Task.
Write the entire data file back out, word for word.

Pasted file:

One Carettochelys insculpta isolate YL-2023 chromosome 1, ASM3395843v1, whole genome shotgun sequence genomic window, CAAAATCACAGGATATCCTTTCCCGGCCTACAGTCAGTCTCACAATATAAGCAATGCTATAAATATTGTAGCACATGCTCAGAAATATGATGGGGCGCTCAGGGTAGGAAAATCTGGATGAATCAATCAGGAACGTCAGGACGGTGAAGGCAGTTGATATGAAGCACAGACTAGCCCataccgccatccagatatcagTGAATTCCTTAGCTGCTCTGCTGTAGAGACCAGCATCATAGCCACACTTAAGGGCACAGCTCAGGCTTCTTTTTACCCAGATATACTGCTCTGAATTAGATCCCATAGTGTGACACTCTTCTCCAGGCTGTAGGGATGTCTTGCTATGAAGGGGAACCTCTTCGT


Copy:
One Carettochelys insculpta isolate YL-2023 chromosome 1, ASM3395843v1, whole genome shotgun sequence genomic window, CAAAATCACAGGATATCCTTTCCCGGCCTACAGTCAGTCTCACAATATAAGCAATGCTATAAATATTGTAGCACATGCTCAGAAATATGATGGGGCGCTCAGGGTAGGAAAATCTGGATGAATCAATCAGGAACGTCAGGACGGTGAAGGCAGTTGATATGAAGCACAGACTAGCCCataccgccatccagatatcagTGAATTCCTTAGCTGCTCTGCTGTAGAGACCAGCATCATAGCCACACTTAAGGGCACAGCTCAGGCTTCTTTTTACCCAGATATACTGCTCTGAATTAGATCCCATAGTGTGACACTCTTCTCCAGGCTGTAGGGATGTCTTGCTATGAAGGGGAACCTCTTCGT